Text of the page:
Another legal expert Jacqueline Chikakano said while the executive has the constitutional powers in terms of section 134 to issue Sis, the extent and purpose should be detailed within the primary law.

“So it is well within the powers of Ministers for example to make statutory instruments  for purposes of providing detail and specificities at any given time that are in line with the broad policy framework outlined in the primary law.

“However there are aspects of note regarding the making of SIs which should be borne in mind when considering how SIs are passed in Zimbabwe; they should be within the scope of and for purposes outlined in the Act. They should not infringe or limit rights. The Act must clearly specify the limits of the power the nature and the scope of the SI and the applicable principles.

“The SI must be laid before Parliament for Scrutiny by the Parliamentary legal committee.”

Chikakano said emergencies such as the current Covid-19 crisis have created a situation where the criteria stated in the Constitution may not be followed to the tee.

“With everyone panicking…, I think that the situation has possibly been taken advantage of…

“In a situation where some of the SIs are passed when Parliament is not in session and in no position to play its oversight role, there is much risk of some SIs continuing in force despite their harmful effects,” she said.

“By the time they are challenged or their lack of constitutionality is then perceived by Parliament, some harm will have already been made. So we are currently faced with a real risk of being governed by SIs that may in some instances be unconstitutional or otherwise too stringent and overreaching for a number of reasons which include the fact that some laws do not clearly spell out the limits of the power that is delegated for the making of SIs under that law.

“This creates a risk of abuse of that power and a situation where anything considered to fit under a certain law is pushed under through SIs.”

Chikakano said to compound matters, the PLCs which is tasked with scrutinising Sis, is the same body that has to scrutinise all other laws so whether or not it is able to pay detailed attention to all SIs is questionable.

The minister’s action was found to be in breach of the right to equal protection of the law protected by Section 56 of the Act and a gross violation of the principle of separation of powers.

Contrary to SI 142, the Transport ministry gazetted SI 166 of 2020 to legalise the payment of motor vehicle number plates and registration in United States dollars.

A court application (HC5855/20) indicated that SI 166 of 2020 was ultra vires the provisions of Section 23 (C) of the Finance Act Chapter 23:01.

In effect this law, among other things, improperly made amendments to the Reserve Bank Act (Chapter 22:15).

In section 21 of this Act, amendments were made to section 44 (C) of the principal Act to incorporate SI 33/2019 and made the electronic currency, the RTGS, legal tender.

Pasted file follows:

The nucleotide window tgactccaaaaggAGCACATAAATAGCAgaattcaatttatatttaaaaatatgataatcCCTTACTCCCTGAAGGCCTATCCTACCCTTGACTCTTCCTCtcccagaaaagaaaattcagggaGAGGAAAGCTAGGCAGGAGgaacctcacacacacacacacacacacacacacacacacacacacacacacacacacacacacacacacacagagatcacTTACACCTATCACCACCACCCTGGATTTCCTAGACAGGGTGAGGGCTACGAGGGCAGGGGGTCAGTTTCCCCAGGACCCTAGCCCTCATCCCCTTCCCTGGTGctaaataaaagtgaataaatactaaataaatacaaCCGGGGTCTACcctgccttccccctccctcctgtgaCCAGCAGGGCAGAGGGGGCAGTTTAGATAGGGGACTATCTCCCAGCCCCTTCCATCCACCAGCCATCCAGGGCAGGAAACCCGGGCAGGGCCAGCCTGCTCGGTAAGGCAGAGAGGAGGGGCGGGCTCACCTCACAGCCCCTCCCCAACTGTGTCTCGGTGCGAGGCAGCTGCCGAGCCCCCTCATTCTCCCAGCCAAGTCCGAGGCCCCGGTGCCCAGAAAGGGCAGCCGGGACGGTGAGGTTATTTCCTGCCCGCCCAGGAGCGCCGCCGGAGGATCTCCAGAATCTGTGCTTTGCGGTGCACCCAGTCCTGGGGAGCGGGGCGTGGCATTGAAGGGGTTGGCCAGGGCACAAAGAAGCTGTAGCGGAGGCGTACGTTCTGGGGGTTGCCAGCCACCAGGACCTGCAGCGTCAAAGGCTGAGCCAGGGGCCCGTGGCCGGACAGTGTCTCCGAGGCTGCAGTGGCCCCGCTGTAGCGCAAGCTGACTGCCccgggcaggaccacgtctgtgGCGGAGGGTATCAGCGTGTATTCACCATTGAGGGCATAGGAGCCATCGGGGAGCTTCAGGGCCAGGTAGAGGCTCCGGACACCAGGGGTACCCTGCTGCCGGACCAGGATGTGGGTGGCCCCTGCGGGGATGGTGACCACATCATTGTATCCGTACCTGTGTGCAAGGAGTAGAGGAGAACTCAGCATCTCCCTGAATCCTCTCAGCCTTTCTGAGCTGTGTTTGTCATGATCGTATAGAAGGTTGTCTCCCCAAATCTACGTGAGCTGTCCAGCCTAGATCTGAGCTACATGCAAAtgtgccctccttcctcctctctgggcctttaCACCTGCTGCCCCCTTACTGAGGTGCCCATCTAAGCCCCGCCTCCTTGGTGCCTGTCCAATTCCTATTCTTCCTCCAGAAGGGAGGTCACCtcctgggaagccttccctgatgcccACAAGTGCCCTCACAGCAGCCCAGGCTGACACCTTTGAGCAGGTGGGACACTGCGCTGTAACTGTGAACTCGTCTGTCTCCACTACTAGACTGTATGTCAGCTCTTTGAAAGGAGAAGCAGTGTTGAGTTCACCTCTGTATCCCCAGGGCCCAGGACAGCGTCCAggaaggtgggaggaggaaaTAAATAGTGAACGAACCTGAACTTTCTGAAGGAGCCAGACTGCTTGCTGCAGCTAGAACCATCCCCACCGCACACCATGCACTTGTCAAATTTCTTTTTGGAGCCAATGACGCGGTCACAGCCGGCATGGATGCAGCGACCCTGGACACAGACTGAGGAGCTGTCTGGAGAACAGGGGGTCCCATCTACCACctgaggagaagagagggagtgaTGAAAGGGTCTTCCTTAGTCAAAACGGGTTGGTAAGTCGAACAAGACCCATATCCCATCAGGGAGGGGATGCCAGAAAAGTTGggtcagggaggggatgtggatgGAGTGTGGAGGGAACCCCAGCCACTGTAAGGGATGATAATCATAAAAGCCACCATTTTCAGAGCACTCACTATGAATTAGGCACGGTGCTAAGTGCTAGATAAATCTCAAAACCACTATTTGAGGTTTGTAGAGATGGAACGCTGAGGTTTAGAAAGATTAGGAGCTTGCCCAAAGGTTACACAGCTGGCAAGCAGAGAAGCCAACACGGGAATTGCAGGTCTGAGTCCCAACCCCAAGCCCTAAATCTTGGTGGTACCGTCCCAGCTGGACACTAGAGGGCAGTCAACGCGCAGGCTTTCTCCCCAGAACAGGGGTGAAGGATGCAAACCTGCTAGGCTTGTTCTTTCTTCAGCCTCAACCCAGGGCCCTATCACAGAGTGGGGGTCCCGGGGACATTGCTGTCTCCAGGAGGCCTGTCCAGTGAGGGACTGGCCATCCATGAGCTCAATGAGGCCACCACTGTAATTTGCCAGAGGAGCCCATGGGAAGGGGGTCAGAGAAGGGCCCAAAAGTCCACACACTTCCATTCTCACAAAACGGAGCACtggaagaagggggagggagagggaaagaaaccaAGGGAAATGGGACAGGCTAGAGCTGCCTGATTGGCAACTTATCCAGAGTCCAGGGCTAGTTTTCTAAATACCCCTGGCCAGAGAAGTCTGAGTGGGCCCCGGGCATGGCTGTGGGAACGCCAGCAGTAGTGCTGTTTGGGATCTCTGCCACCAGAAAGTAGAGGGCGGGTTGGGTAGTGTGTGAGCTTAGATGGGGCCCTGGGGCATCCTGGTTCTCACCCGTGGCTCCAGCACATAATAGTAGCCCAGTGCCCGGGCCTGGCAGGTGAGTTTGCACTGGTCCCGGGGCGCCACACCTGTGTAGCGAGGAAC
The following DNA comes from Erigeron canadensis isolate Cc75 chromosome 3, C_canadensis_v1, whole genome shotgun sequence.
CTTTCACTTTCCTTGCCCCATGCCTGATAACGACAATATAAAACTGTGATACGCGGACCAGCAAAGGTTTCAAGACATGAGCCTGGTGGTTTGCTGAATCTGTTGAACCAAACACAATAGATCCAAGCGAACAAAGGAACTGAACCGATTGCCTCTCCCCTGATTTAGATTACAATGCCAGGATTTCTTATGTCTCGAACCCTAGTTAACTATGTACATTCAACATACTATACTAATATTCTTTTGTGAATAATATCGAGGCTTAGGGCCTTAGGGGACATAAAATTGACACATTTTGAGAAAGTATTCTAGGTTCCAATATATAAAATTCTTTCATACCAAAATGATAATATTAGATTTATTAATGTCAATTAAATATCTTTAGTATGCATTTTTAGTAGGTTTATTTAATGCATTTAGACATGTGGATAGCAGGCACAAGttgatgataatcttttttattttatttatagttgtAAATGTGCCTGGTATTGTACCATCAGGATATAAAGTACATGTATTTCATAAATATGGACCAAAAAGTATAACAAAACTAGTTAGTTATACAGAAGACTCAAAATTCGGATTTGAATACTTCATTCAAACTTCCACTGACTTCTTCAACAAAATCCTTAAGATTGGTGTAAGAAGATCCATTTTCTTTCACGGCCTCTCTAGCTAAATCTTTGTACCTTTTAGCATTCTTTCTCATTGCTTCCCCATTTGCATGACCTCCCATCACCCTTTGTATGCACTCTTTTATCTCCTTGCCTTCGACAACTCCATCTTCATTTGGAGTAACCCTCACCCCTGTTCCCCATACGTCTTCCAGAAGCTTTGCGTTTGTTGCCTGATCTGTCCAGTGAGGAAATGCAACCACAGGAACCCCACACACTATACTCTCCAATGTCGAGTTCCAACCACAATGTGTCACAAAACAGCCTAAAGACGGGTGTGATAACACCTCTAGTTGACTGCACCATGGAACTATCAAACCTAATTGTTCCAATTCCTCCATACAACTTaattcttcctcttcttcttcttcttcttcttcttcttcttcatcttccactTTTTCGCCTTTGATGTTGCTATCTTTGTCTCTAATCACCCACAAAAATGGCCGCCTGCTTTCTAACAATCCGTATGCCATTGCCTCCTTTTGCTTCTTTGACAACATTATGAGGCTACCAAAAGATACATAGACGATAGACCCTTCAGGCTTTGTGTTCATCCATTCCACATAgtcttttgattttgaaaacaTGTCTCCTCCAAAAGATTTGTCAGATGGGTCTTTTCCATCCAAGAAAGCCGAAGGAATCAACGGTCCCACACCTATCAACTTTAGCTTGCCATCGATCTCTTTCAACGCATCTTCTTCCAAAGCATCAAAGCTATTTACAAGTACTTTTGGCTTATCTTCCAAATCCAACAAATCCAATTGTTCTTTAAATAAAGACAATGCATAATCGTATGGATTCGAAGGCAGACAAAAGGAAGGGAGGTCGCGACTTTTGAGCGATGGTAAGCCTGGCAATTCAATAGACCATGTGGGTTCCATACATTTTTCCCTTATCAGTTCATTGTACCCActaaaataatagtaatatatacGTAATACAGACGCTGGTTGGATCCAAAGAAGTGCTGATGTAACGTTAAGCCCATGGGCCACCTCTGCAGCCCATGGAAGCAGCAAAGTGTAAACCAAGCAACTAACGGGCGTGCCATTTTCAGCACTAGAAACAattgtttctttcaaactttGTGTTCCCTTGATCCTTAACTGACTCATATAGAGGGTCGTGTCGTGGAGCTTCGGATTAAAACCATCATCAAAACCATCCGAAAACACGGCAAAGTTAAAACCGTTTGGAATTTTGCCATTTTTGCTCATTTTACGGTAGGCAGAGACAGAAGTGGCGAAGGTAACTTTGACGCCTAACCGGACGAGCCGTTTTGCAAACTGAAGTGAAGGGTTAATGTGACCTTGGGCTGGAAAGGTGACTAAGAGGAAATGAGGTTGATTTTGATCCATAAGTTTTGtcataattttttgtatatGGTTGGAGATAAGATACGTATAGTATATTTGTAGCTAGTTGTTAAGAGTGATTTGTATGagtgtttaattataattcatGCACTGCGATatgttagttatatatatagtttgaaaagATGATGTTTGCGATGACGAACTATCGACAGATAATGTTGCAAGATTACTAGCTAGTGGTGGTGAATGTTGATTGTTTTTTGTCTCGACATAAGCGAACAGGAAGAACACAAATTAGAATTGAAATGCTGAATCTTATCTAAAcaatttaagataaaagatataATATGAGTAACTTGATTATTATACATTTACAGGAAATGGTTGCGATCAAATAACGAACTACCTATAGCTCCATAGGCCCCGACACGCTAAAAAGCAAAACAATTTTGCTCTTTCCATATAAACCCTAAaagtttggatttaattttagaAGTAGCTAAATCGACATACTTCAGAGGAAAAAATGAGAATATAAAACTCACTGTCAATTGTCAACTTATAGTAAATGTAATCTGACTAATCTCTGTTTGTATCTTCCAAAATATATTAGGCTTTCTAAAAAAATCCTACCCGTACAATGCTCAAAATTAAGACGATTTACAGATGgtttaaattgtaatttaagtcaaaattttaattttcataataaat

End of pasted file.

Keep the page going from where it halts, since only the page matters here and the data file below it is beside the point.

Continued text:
But sections 21 and 23 of the Finance Act had not been repealed. Another application (HC5714/2020) challenged Section 3 of the Finance Act (Chapter 23:04) as well as SI 123A of 2020 and SI 145 of 2020 which came about as a result of the Finance Act.

While Section 3 of the Finance Act allows the minister responsible for finance to make regulations, it was ultra vires Section 34 of the Constitution as it sought to amend an Act of Parliament.

Beyond boundaries

On June 5 2020, through Government Gazette Volume XCV II Number 56, the Finance ministry published the Finance (Amendment of Sections 22E (1) and 22H of Finance Act) Regulations, which were published as Statutory Instrument 123A of 2020.

In these regulations, the minister created a new taxation infrastructure for carbon tax.

The minister, in the regulations, created a new tax but this instrument was ultra vires the Constitution as the minister had no power to amend an Act of Parliament or to bifurcate the taxation or the imposition of carbon tax.

On June 23, 2020, the minister also published the Finance (Amendment of Sections 22E (1) and 22H of Finance Act) Regulations, 2020 as SI 145 of 2020.

The regulations were defective in that they did not contain a specific repeal of SI 123A of 2020.

There have also been court applications challenging Covid-19 regulations, among them a challenge against SI 99 of 2020 that stipulated that only government-controlled public buses were allowed to operate during the lockdown period that was decreed from March of the same year.

The insatiable appetite to invoke the Presidential Powers (Temporary Measures) Act was evident once again on February 22, 2019 after SI 33/2019 introduced a new currency — RTGS$. It was preceded by SI 142 which declared the Zimdollar as the sole legal tender.

In August 2019, Parliament passed the Finance Act no 2 of 2019 (Act No 7 of 2019) which incorporated SI 33/2019 and SI 142/2019.

This resulted in most people losing value for the hard earned cash without compensation.

Former Finance minister and legal expert, Tendai Biti said the nation could have lost billions of dollars through the unprocedural promulgation of SIs even from prior to 2020, adding that the subsidiary laws infringed on economic rights.

“All the money Ncube collected between October 1 2018 and February 12 2019 should be reimbursed. The SI 33 of 2019 that introduced the Zimbabwean dollar and SI 142 that declared Zimdollar legal tender cost business billions of dollars.

“If you were earning US$500, you were suddenly earning 500 bond notes. It (the money) was devalued by 85% so, effectively, your salary became US$20.

“There were treasury bills of US$12 billion, so if you were owed US$1 billion you suddenly were owed USD$1 million (after the promulgation of the SI). In my calculations, the country could have lost between US$ 20 billion and US$30 billion through that SI alone.

“We are looking at close to 300 SIs, so we could be talking of about US$50 billion. SI’s are really damaging Zimbabwe,” he said.